About three-quarters of Democrats and Democratic leaners (78%) think economic problems will last more than six months, including 48% who think they will last a year or more. A narrower majority of Republicans (62%) think the problems will last more than six months, and just 28% expect them to last a year or more.
Within both parties, those with higher levels of education are more likely than those with lower levels of education to expect the negative impacts of the coronavirus outbreak on the economy to last at least a year.
These differences are particularly pronounced among Democrats and Democratic-leaning independents. Among Democrats, those with at least a college degree are 15 percentage points more likely than those with no degree to say that the economic impact of the coronavirus outbreak will last at least a year (58% compared with 43%).
A third of college-educated Republicans think the economic problems resulting from the outbreak will last a year or more, compared with 26% of Republicans with no college degree.
Will another federal aid package be necessary?
At this stage of the outbreak, 77% of the public thinks it will be necessary for the president and Congress to pass another bill to provide more economic assistance for the country.
While clear majorities in both parties say additional economic assistance will be necessary, there is less bipartisan unanimity in views about a follow-up bill than about the previous aid package. While nearly nine-in-ten Democrats say another bill will be necessary, a narrower majority of Republicans (66%) say the same.
Within the GOP, moderates and liberals (74%) are more likely than conservatives (61%) to say an additional aid package will be necessary. And liberal Democrats are slightly more likely than conservative and moderate Democrats to think another bill will be necessary (92% vs. 83%).
Personal financial ratings little changed
Even as national economic ratings have plummeted, personal financial assessments have been far more stable.
In the current survey, 47% describe their own personal financial situation as excellent or good, compared with slightly more (52%) saying it is only fair or poor. Last summer, about as many described their finances as excellent or good (50%) as said they were only fair or poor (49%).
Upper-income and middle-income households have seen a sharper decline in their personal financial ratings than lower-income households. Since last summer, the share rating their own finances as excellent or good is down 13 percentage points among middle-income households and down 11 points among upper-income households; these ratings are down just 3 points among lower-income households. Still, very large differences remain in personal ratings across income tiers: Higher earners are almost three times as likely as lower earners to say their finances are in excellent or good shape (75% vs. 27%).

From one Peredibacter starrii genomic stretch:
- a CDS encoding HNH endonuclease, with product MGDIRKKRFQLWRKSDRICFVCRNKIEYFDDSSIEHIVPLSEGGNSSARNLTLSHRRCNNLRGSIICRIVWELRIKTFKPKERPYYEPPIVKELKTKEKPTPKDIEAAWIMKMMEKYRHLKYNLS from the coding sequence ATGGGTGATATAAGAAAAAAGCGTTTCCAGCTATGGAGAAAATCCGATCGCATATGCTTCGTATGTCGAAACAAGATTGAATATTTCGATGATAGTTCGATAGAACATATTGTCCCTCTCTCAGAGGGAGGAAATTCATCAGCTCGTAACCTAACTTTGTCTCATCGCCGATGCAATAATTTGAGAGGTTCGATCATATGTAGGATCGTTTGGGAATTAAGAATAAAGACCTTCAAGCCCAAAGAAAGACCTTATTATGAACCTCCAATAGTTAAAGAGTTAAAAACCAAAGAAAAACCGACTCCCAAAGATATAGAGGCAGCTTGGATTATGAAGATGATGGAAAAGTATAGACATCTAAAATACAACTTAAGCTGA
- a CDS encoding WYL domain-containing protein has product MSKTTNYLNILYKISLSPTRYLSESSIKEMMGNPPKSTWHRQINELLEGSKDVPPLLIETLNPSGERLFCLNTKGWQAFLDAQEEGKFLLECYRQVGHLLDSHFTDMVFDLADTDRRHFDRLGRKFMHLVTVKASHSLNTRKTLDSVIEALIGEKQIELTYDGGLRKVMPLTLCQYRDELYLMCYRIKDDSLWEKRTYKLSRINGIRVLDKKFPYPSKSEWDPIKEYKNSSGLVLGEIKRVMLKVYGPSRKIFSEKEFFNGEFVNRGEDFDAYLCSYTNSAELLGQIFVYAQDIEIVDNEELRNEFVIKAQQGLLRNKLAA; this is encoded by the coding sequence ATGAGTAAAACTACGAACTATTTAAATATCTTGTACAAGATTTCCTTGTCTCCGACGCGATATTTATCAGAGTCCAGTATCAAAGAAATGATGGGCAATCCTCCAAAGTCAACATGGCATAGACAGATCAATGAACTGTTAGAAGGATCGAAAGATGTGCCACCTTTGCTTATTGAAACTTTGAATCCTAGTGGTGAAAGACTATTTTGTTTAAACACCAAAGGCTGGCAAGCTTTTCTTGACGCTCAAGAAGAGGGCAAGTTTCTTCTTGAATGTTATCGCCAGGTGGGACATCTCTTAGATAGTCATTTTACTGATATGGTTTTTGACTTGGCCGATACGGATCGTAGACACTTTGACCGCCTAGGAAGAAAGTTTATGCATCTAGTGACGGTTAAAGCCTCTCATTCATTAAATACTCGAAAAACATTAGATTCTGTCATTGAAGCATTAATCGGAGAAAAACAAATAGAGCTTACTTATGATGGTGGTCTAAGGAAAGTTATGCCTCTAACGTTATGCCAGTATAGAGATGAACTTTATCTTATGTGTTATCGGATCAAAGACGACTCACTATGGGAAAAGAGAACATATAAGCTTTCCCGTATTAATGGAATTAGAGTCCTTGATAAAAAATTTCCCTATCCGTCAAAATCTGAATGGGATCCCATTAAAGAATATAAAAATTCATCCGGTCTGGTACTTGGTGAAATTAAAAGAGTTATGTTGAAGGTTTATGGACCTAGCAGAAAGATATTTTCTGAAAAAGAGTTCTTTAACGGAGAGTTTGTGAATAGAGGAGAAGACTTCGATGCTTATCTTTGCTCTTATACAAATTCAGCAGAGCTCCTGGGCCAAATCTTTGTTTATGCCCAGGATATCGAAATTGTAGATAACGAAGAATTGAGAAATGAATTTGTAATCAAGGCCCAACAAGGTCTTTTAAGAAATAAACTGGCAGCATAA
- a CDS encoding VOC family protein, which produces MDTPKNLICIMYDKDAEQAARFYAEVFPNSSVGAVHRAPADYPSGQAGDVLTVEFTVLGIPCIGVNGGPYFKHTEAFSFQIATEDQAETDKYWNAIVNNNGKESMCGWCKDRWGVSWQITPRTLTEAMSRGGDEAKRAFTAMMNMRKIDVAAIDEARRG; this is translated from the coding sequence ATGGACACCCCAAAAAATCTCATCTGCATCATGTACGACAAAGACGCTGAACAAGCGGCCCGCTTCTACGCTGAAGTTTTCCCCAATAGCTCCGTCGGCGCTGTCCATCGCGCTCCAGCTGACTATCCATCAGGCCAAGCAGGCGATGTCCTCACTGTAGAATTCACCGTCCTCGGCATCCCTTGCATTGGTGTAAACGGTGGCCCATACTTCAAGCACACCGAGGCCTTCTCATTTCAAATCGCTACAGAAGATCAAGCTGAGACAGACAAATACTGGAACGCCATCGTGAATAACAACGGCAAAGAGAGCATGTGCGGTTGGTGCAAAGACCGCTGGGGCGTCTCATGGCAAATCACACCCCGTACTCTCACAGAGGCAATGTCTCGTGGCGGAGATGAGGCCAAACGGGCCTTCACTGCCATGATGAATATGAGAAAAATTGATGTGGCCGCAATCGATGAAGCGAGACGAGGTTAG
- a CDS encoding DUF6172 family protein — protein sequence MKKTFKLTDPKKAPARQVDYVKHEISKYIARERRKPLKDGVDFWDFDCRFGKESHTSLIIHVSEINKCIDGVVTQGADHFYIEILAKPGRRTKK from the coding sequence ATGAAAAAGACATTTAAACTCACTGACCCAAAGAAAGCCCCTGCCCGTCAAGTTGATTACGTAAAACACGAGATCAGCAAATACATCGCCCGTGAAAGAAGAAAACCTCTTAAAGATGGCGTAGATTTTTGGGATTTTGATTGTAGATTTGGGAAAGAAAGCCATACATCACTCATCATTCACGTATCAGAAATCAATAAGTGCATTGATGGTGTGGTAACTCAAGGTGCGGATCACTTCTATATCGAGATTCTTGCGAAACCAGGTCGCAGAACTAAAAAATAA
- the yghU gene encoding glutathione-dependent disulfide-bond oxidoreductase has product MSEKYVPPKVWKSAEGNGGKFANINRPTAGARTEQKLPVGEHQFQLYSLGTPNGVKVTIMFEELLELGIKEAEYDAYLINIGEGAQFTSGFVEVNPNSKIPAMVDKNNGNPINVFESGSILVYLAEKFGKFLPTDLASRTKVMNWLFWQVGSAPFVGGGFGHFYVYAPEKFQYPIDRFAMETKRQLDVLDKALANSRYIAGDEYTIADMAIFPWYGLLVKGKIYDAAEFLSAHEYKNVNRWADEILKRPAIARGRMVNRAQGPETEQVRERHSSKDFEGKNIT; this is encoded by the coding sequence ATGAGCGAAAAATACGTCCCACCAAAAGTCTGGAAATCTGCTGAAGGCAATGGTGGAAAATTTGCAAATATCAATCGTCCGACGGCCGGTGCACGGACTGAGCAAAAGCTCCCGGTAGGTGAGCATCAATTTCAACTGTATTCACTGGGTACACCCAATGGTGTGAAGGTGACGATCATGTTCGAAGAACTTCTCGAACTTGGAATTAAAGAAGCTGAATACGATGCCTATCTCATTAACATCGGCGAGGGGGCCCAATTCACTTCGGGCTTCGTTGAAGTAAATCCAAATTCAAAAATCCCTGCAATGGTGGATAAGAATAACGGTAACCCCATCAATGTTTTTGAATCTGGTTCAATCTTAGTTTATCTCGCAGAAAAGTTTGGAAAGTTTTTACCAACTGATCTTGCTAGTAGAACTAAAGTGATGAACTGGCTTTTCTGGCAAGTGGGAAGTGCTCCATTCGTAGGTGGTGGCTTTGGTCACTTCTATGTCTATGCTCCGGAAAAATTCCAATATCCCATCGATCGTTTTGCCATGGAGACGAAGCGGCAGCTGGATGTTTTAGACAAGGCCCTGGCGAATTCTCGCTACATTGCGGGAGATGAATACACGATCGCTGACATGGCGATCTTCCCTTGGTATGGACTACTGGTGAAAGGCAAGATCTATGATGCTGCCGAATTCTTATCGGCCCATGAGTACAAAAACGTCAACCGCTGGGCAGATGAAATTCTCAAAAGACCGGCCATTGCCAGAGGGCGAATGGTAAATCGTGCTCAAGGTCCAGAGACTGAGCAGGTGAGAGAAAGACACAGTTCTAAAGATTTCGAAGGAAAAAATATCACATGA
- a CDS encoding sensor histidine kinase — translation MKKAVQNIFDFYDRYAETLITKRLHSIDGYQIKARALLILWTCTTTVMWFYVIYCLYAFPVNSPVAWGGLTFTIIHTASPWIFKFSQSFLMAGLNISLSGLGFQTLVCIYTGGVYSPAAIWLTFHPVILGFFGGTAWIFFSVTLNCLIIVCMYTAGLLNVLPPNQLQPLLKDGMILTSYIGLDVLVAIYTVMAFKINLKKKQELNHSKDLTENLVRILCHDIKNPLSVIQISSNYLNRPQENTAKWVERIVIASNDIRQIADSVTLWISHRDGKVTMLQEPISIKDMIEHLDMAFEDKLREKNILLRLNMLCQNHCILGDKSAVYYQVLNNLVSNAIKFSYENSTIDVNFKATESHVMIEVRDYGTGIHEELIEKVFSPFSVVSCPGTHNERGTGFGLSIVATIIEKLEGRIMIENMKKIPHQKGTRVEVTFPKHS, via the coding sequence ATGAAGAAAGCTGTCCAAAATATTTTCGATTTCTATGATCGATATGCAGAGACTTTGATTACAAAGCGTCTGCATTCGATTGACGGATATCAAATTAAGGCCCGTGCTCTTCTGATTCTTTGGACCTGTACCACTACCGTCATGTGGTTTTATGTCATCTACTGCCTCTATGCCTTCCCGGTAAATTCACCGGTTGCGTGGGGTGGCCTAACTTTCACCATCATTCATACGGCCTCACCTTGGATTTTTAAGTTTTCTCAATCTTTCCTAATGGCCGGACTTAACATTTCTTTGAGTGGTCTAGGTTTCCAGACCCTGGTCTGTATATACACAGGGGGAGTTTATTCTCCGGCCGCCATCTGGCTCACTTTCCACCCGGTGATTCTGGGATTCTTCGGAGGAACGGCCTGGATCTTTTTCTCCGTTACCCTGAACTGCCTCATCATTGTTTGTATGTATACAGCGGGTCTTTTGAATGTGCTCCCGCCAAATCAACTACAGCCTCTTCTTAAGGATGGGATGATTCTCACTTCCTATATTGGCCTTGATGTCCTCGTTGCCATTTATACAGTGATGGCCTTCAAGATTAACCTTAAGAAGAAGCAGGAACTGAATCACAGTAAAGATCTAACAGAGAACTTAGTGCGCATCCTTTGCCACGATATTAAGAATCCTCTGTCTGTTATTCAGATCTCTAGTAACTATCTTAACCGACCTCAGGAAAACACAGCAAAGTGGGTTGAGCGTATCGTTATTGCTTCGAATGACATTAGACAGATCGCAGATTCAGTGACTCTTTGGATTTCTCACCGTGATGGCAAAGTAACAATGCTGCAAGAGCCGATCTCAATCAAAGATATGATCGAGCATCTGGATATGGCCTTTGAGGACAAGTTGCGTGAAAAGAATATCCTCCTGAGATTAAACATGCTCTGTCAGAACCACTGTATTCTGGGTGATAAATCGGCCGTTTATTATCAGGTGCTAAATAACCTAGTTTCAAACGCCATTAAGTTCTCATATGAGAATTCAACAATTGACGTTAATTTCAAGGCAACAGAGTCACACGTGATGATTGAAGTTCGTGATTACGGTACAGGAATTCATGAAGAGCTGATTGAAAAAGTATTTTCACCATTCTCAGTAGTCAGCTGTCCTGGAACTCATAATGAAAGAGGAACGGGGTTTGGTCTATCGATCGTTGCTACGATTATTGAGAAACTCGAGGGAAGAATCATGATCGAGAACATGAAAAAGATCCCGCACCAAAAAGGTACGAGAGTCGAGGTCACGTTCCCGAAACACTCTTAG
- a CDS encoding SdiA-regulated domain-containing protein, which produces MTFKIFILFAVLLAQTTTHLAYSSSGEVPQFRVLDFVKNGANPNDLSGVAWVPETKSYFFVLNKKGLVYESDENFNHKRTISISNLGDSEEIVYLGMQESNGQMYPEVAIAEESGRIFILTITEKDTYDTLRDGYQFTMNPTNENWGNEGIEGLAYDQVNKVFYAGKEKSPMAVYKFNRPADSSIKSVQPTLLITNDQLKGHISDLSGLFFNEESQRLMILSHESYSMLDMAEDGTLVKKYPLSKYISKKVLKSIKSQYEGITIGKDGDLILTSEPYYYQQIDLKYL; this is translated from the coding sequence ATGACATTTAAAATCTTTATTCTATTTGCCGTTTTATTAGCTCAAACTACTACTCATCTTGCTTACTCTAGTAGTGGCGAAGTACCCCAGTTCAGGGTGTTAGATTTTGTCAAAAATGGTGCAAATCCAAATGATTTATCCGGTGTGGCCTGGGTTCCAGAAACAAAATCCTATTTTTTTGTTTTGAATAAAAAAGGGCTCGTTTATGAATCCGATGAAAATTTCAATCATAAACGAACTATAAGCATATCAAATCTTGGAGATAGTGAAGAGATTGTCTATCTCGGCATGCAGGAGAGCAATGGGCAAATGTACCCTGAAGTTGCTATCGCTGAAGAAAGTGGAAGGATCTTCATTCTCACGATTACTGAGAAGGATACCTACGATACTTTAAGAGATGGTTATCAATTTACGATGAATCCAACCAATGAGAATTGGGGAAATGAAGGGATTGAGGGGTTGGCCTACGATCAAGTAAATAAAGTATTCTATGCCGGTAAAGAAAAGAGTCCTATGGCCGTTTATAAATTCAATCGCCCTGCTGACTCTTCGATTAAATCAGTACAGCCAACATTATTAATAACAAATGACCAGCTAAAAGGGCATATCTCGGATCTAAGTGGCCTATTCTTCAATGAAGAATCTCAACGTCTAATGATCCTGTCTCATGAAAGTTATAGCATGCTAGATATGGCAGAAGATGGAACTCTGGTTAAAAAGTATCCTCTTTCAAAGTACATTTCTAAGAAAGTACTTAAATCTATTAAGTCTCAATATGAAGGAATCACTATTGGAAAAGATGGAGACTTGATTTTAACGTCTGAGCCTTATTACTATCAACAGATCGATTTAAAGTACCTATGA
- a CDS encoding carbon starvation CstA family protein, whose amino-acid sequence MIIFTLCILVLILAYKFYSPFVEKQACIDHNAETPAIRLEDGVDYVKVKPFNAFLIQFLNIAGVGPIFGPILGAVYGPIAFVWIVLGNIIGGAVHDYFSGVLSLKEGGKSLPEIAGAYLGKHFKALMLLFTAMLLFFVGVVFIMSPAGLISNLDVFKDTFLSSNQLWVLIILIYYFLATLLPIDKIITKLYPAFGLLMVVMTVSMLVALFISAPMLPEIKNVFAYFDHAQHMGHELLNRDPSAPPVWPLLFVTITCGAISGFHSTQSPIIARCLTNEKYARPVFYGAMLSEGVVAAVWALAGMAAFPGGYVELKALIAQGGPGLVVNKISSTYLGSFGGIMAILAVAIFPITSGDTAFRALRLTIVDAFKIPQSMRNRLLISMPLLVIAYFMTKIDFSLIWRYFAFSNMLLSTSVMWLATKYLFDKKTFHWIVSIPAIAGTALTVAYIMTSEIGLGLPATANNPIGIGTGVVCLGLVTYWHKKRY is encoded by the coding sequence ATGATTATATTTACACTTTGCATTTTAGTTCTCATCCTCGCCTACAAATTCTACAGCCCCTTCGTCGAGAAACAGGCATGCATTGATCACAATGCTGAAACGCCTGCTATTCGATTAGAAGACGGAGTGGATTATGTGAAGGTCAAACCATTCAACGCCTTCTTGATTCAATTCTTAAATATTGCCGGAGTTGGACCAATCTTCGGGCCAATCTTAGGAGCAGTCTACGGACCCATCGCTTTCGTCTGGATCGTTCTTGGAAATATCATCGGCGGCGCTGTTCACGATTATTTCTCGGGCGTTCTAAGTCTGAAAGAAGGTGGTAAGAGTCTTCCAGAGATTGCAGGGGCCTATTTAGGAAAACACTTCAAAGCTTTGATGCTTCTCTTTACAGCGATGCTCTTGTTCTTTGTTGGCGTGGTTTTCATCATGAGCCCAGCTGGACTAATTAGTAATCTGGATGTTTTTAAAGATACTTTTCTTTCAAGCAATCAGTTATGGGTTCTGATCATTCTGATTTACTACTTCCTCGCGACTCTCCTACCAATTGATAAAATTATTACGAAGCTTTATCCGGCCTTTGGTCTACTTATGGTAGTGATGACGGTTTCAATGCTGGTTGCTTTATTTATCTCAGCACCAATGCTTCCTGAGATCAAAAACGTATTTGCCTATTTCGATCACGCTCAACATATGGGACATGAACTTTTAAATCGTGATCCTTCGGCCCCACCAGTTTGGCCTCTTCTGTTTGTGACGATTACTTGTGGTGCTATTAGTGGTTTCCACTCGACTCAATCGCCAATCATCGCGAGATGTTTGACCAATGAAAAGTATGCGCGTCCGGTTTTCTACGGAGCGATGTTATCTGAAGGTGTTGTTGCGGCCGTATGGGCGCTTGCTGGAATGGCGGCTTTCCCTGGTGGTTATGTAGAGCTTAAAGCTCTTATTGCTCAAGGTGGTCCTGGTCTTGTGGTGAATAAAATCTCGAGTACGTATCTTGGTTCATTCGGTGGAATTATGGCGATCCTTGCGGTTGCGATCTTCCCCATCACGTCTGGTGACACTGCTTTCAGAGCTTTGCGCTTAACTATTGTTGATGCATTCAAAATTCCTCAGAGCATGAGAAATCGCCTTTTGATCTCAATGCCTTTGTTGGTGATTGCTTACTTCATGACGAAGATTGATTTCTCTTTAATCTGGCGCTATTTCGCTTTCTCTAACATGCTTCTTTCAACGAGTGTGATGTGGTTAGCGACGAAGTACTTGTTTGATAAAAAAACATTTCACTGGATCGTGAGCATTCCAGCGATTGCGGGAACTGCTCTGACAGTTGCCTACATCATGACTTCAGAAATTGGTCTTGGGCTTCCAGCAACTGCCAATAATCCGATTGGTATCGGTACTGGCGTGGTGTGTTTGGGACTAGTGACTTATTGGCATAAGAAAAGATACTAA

Previous telephone polling has found that personal economic ratings tend to change less dramatically than national ratings. For instance, during the Great Recession, assessments of the national economy showed more dramatic movement and became more intensely negative than personal ratings.
While the decline in overall personal financial ratings has been modest, a new analysis of the coronavirus outbreak’s impact on family finances finds that 43% say someone in their household has taken a pay cut or lost a job as a result of the outbreak.
In part, the difference in these two measures is tied to the fact that those who already rated their own personal financial situation as only fair or poor in August of 2019 are significantly more likely to say their household has experienced wage cuts or job loss as a result of the coronavirus outbreak than those who rated their finances more positively last summer.
The public’s expectations for the direction of their future financial situation is also little changed: 42% now expect their personal financial situation to be better a year from now than it is today, while 46% say it will be about the same and 12% expect it to be worse.